Column: Corndog’s senior day turnaround bites Mountaineers


STILLWATER, Okla. — Oh let us count the times this game had us fooled.

Like when thousands fled Boone Pickens Stadium at halftime, convinced the 17-point deficit looked too daunting. Or that time Oklahoma State faced third-and-20 with its comeback hanging by a thread. Or when Will Grier rebooted his Horns-down keeper and put West Virginia up 10 in the fourth quarter.

On each occasion, the Mountaineers wielded the leverage of a day and a season. It was just a matter of finishing.

But like elections in Broward County, Big 12 outcomes are never finalized at first blush.

West Virginia needed only to finish off a .500 team that was missing its best running back, its No. 1 tight end and its starting center. As road obstacles go, that’s not too much to ask.

Instead, the Mountaineers choked on a 6-foot-6 Corndog.

Taylor Cornelius won’t be remembered among OSU’s celebrated greats, but on Senior Day of an otherwise lamentable season, he momentarily climbed into their realm.

Five touchdown passes, including the go-ahead strike to Tylan Wallace with 42 seconds left. Just as important was Cornelius rushing for a TD with 4:47 remaining, a third-down option keeper on which Cornelius covered 9 yards by dodging one defender and lumbering through two more.

“You could see him moving and he wasn’t that fast,” said defensive end Zeke Rose, struggling to explain the collapse.

Call Cornelius “The Stillwater Statue” if you must, but West Virginia’s defense — alleged to be the fastest Tony Gibson has ever fielded — couldn’t gain ground on him in crucial situations. The big guy proved too savvy with his tuck-it timing, and OSU’s four-receiver sets spread the defense too thin.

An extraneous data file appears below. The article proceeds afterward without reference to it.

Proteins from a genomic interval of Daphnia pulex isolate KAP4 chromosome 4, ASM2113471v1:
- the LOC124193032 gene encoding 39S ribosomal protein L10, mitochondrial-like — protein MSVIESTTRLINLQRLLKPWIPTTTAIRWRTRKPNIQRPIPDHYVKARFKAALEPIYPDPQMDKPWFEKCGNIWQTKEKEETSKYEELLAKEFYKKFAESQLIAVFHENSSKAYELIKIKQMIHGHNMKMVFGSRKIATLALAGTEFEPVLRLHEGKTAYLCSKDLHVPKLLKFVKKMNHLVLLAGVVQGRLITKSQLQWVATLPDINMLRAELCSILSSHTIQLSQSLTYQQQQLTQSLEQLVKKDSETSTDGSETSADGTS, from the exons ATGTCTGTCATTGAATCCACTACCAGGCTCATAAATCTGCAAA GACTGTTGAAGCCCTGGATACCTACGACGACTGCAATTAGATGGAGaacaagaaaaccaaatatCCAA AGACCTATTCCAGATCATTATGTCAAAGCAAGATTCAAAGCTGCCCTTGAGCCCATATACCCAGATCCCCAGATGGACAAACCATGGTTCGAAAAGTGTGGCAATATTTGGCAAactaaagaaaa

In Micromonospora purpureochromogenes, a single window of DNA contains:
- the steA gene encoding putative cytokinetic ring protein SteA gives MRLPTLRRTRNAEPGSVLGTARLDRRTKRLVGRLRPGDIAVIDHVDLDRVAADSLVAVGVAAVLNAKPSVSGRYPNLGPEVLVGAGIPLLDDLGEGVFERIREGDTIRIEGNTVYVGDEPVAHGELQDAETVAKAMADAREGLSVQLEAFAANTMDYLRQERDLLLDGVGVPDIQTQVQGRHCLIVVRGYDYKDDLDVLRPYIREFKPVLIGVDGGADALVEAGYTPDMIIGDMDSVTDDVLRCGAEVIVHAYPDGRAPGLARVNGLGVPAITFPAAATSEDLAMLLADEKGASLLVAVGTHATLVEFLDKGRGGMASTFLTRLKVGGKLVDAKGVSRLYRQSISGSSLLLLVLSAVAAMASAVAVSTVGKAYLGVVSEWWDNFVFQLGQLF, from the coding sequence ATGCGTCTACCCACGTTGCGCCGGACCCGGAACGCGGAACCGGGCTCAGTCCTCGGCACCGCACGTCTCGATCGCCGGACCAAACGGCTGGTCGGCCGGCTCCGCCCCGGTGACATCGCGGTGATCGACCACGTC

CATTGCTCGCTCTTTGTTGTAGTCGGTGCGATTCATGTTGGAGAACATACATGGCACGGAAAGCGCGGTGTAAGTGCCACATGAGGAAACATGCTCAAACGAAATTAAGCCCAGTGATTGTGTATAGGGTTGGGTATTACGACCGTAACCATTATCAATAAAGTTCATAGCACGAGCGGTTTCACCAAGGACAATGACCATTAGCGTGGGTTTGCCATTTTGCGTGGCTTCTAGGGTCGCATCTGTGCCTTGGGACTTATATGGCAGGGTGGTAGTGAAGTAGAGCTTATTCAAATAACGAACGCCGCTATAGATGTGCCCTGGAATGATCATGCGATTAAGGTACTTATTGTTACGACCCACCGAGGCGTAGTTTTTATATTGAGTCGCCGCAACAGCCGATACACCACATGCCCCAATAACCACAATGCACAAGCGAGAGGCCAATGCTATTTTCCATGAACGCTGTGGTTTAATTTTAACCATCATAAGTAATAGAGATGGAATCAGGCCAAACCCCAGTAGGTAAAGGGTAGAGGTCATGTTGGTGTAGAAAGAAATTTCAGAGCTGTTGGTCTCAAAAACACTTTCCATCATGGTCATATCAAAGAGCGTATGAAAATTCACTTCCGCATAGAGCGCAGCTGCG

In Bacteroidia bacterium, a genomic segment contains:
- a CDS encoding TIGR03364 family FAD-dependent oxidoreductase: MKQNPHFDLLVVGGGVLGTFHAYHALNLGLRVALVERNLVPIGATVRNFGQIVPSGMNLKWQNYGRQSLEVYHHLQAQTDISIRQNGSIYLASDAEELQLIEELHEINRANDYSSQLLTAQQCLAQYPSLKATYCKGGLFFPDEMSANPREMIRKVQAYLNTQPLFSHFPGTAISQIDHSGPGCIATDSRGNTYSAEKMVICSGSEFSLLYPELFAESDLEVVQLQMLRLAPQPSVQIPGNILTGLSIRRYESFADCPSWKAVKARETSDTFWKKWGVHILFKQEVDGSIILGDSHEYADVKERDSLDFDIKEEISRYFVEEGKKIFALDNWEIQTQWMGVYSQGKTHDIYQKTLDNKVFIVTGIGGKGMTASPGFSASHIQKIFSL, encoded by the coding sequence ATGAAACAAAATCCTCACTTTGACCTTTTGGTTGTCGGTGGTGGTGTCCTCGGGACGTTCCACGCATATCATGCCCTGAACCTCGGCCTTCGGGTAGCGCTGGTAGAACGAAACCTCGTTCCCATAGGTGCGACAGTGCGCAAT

Cornelius ran for 106 yards (three times his season average), and the man’s mojo spread throughout a team we wrongly presumed to be catatonic after losing at Oklahoma. The Cowboys sure looked out of sorts when they fell behind 31-14, but they countered by blistering West Virginia 31-10 in the second half.

“A team can get in the situation and think ‘Here we go again,’ and not come through,” said OSU offensive coordinator Mike Yurcich. “But our guys punched through. They broke through the glass.”

With No. 2 running back Chuba Hubbard cranking up, Wallace being Wallace, and Dillon Stoner evolving into a nemesis, Oklahoma State became unstoppable. Four touchdowns and a field goal on six possessions in the second half.

West Virginia coach Dana Holgorsen — already burned on a fourth-down gamble inside the OSU 5-yard line — could only pray that his offense could retaliate, because the defense had become a leaky, obliterated mess.

Gibson confided this to me after the game.

“I knew we were on the ropes, that we were struggling,” he said. “So yeah, Dana and I were communicating on the headsets. I was all for those fourth-down tries. Go for it and try to score some points.”

The desperation turned so palpable that Holgorsen, leading by three points inside the 3-minute mark, kept his offense on the field for a fourth-and-6 try in his own territory. We’ll never know the result of that decision because David Sills false-started, after which Holgorsen couldn’t summon the nerve to try a fourth-and-11.

“It’s disappointing that we had a chance to close them out and we didn’t,” said Holgorsen. “They have been in a lot of these games, and you can tell they had a little bit better mindset down the stretch than we did.”

While Saturday’s failure eliminates West Virginia from the College Football Playoffs, a berth in the Big 12 title game remains achievable. All it demands is beating Oklahoma next week.

Of course, in six tries as Big 12 members, the Mountaineers have never punched through the Sooners’ glass. But as this weekend’s painful lesson at Boone Pickens proved, turnarounds can blind-side you.

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